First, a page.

Romario - moves to PSV and Barca with goals galore on the way. Further
transfers, yet more goals, World Cup medals and illnesses, have all
Opinion remains divided on whether Denilson made a decent success of
his career given his talent, but although you cant really argue with a World Cup winners
medal, you always feel like this outrageously gifted left winger could have achieved
even more. He first came to the fore as a teenager with Sao Paulo, then as a 20 year old
he produced a head-turning performance at the 1997 Copa America. The sight of his famous
step-over (mostly done on the spot, rather than when running) baffled many a defender and
was enough to persuade Real Betis to break the world record and hand over just short of
£22m for him. He seemed to struggle with the burden and expectation for a long time,
although his best form came around 2002, his 2nd half substitute appearances in the World
Cup a real treat all but the right-backs.
Word of Ronaldinho's talent soon spread through supporters of
Brazilian side Gremio after his dazzling performances for the club's
youth team. Some eye-catching performances at the 1997 U17 World
Championships had the Gremio fans shouting for a full-team debut.
By 2001, aged only 21, it was obvious that the club could no longer
hold on to him, but everyone was surprised when he ignored the advances
of Europe's largest clubs to sign for PSG. A couple of seasons there
and one World Cup winners medal later and he was heading down a road that
had proven so popular with other great Brazilians - the road to Barca.
Kaka was well known in the Brazilian football community for his dynamic displays with
Sao Paulo's youth team before a fractured spine looked to have ended his career before it
had even started. However, he was thrust into the limelight when he made an extraordinary
recovery and came back better than ever, breaking into the full team and scoring almost a
goal every other game as an attacking midfielder. In 2003, Milan paid just short of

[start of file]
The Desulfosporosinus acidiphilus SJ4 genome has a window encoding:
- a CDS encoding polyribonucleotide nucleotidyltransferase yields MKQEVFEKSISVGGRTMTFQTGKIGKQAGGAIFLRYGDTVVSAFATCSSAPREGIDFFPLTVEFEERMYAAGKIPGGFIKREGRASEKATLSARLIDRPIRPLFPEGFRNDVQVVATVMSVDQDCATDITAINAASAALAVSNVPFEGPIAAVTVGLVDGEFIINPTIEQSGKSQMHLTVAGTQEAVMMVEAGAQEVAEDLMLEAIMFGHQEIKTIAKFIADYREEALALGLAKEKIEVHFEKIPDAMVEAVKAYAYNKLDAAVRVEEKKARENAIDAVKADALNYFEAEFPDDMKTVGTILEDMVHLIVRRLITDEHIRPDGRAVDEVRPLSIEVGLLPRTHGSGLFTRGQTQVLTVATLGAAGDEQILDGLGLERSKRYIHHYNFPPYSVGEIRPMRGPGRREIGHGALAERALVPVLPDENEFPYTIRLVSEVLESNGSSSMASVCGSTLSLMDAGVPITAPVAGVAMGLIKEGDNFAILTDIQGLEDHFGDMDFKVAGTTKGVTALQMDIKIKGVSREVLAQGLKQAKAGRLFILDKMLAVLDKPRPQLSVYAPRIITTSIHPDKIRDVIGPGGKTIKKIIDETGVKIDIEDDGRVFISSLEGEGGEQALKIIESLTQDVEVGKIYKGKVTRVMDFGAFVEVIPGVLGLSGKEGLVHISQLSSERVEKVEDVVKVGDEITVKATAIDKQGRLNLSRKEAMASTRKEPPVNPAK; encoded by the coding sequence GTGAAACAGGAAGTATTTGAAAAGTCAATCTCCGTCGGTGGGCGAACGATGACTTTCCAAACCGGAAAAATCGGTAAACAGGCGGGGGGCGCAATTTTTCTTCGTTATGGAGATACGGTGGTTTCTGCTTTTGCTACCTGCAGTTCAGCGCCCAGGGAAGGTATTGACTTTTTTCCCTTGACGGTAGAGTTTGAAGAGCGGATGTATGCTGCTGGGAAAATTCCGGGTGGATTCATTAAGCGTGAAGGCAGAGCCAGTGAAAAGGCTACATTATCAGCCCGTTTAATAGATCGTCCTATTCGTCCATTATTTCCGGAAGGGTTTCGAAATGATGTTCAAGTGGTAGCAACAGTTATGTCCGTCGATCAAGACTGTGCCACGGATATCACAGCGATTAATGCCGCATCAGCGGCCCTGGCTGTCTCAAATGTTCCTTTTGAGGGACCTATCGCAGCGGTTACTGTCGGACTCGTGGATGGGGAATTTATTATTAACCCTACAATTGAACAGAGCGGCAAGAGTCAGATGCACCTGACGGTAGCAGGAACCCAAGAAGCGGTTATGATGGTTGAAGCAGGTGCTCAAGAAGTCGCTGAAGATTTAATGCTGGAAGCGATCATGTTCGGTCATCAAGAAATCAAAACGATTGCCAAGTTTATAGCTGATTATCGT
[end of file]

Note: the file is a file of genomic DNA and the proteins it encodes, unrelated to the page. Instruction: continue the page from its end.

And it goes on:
£4.5m for him, which after success in Serie A and Europe now looks a bargain.
Grew up in the Santos youth team with Robinho and made his full-team
debut aged only 16. Linked heavily with a move to Spurs in 2003 but
ended up taking the more traditional transfer for a young Brazilian
to a Portuguese side, Porto. A disastrous spell looked like it
would result in him heading back to Brazil, but an inspired
transfer from Werder Bremen has got the little playmaker back on
Pedala, lollipops, stepovers. Call them what you like, but since the
age of about 3 we bet Robinho's been doing them. One of those kids
who would score about 20 goals a game for the local team, he was labelled
a wonder kid from the moment he was snapped up by Santos.
Has shown glimpses of his undoubted quality since his
move to Real Madrid in 2005 but needs to do it more consistently.
You can keep you lollipops and stepovers, Kerlon beats them all with 'the seal dribble'
(flicking the ball up then running through heading it!). Named player of the tournament
at the 2005 South American U17 Champs, he has constantly been linked with big money
moves to Europe. However, his success at youth-level has not yet translated to
the full Cruzeiro team, and he has struggled to find the net regularly.
2006 Alexandre Pato
Nicknamed 'the Duck', he's also been tagged both the 'new Ronaldo' and the 'new Ronaldinho'.
He grabbed the headlines in December 2006 as a 17 year old for Internacional, scoring in
the FIFA Club World Cup semi final and then playing in the final victory against Barcelona.
After helping Brazil win the 2007 S.American U20 Champs all the usual
suspects from Europe were clambering for his signature and in summer 2007 he signed for